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Not to be done alone

May 22, 2017

One of the notable phenomena of our day in the church is the reality of Christians who won’t be part of a church. For a variety of reasons, they choose to walk it alone. They may be put off by the people in the pews or by the ways churches (mal)function or by something else. This might be the result of direct experience, or it might come from reading the many criticisms of the church by Christians (or both), not to mention by non-Christians. Given all the critical analyses by blog writers (who may or may not have a good understanding of the matters of which they speak), it’s hard not to view local churches as places to avoid. They are apparently doing an awful job. One writer starts it and then a bunch of other people jump on the bandwagon and take their own shots. Or wanting to stand out, a writer will discover, much to his/her shock and dismay, some new foible that simply must be brought to the light. Sometimes I browse through blogs, wondering what the church’s failure du jour will be.

I’m reading through Ephesians now, and I read in chapter 4 a theme Paul comes back to on a few occasions; namely, the unity of the church. This isn’t just a matter of the importance of people who choose to be there being unified in purpose; it is also a call to be united with other believers, and not just in casual ways. Paul talks about the one body of which we are part and the one Spirit given to all, about the one hope we have–one Lord, one faith, one baptism, one God and Father of all. This isn’t just an abstract unity. He points outs how God has given the church apostles, prophets, evangelists, pastors and teachers “to equip the saints for the work of ministry, for building up the body of Christ, until we all attain to the unity of the faith and of the knowledge of the Son of God, to mature manhood, to the measure of the stature of the fullness of Christ.” He envisions “the whole body, joined and held together by every joint with which it is equipped, when each part of working properly, [making] the body grow so that it builds itself up in love.” We have to actually be together, over time, for this to be accomplished. (See also 1 Cor. 12 about this.)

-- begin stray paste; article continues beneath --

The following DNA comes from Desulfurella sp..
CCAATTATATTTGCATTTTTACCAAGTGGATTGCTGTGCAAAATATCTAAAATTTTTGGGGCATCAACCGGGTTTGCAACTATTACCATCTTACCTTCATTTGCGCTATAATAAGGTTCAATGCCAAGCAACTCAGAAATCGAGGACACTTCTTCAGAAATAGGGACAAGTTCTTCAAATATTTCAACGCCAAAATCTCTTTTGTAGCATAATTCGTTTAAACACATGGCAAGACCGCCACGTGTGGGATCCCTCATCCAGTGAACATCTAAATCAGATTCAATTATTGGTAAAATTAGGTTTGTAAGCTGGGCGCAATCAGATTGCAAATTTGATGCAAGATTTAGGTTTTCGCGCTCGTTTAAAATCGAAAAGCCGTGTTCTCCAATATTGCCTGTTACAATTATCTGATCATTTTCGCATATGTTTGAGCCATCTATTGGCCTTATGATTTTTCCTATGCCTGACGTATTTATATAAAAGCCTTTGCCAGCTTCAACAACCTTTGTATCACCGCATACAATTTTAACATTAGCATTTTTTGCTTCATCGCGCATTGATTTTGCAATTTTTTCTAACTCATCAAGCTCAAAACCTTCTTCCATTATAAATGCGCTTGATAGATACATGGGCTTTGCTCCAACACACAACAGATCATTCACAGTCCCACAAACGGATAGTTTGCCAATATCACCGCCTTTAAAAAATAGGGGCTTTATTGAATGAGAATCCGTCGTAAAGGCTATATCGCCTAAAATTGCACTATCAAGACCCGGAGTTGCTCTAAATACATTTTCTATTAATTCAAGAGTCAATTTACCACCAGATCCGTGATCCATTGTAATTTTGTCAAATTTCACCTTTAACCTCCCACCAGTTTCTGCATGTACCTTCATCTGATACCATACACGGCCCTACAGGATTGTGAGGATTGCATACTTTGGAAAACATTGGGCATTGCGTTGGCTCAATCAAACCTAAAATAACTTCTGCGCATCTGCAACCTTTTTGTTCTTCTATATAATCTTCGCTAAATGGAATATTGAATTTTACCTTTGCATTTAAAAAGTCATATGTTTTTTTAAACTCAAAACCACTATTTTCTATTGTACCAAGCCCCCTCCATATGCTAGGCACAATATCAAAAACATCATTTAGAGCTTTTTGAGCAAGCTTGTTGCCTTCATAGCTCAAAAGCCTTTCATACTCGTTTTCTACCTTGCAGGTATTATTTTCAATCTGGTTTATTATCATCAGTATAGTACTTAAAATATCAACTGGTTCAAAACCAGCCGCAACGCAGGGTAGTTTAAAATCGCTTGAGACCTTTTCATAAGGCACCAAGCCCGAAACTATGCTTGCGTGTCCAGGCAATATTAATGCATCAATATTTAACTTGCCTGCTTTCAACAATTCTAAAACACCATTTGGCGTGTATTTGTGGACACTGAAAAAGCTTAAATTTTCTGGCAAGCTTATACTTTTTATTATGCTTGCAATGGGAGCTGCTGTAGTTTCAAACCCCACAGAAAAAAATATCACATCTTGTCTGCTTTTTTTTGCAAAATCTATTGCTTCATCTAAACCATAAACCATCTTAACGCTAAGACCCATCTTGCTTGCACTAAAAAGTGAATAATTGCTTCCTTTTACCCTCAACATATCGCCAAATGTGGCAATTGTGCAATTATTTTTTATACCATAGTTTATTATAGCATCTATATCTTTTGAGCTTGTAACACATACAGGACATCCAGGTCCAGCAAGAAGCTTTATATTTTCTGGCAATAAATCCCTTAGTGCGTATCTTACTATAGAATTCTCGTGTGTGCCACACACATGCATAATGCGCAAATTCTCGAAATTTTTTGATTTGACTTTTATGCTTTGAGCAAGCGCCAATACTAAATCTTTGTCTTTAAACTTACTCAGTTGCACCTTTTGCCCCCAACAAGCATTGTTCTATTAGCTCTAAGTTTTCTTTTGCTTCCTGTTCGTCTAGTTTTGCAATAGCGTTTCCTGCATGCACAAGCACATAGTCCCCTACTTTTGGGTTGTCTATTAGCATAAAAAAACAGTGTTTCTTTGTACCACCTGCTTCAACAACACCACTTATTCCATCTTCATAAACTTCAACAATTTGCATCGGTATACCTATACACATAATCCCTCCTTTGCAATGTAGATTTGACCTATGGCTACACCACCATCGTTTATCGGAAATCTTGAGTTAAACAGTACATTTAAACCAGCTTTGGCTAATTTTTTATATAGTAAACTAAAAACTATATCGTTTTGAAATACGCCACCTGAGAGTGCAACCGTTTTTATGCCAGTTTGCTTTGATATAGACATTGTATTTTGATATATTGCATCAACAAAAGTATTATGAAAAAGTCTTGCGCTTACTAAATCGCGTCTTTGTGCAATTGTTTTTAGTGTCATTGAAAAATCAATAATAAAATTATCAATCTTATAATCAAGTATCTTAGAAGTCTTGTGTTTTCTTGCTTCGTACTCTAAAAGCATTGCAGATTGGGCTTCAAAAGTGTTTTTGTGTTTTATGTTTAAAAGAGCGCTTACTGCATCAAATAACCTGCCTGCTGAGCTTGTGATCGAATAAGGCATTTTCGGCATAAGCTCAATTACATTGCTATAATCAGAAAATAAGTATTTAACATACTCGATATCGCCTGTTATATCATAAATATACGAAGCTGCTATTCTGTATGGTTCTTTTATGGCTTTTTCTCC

The call to unite with other Christians isn’t just a formality. We need each other for growth, for ministry, for encouragement, for the stuff of real Christian life. The writer of Hebrews puts the command very bluntly:

And let us consider how to stir up one another to love and good works, not neglecting to meet together, as is the habit of some, but encouraging one another, and all the more as you see the Day drawing near (Heb. 10:24-25).

Christ has called, not just individuals to salvation, but the church to be his ministering arm on earth. We are to join with other imperfect Christians to accomplish his mission.

So you are put off by churches or by the people in them. Is there a loving, Christian way of saying, “get over yourself”? Yes, there are sinners in churches, and churches don’t do things perfectly. Who does? Maybe the people there are beneath you. In that case you are called to be patient and bear with them in love. Or maybe you’ll find that they are just like you, doing their best (most of the time) to “work out [their] salvation” in the midst of difficult life circumstances. Lest any of us get to feeling too good about ourselves when we’re doing well, Paul says that we still have to acknowledge that we can’t be praised even for simply wanting to do God’s will, much less for pulling it off. God gets the credit for all of it (Phil. 2:12-13).

So if you’ve been staying away, come on back! The rest of us will try not to be too annoying.

From → The church

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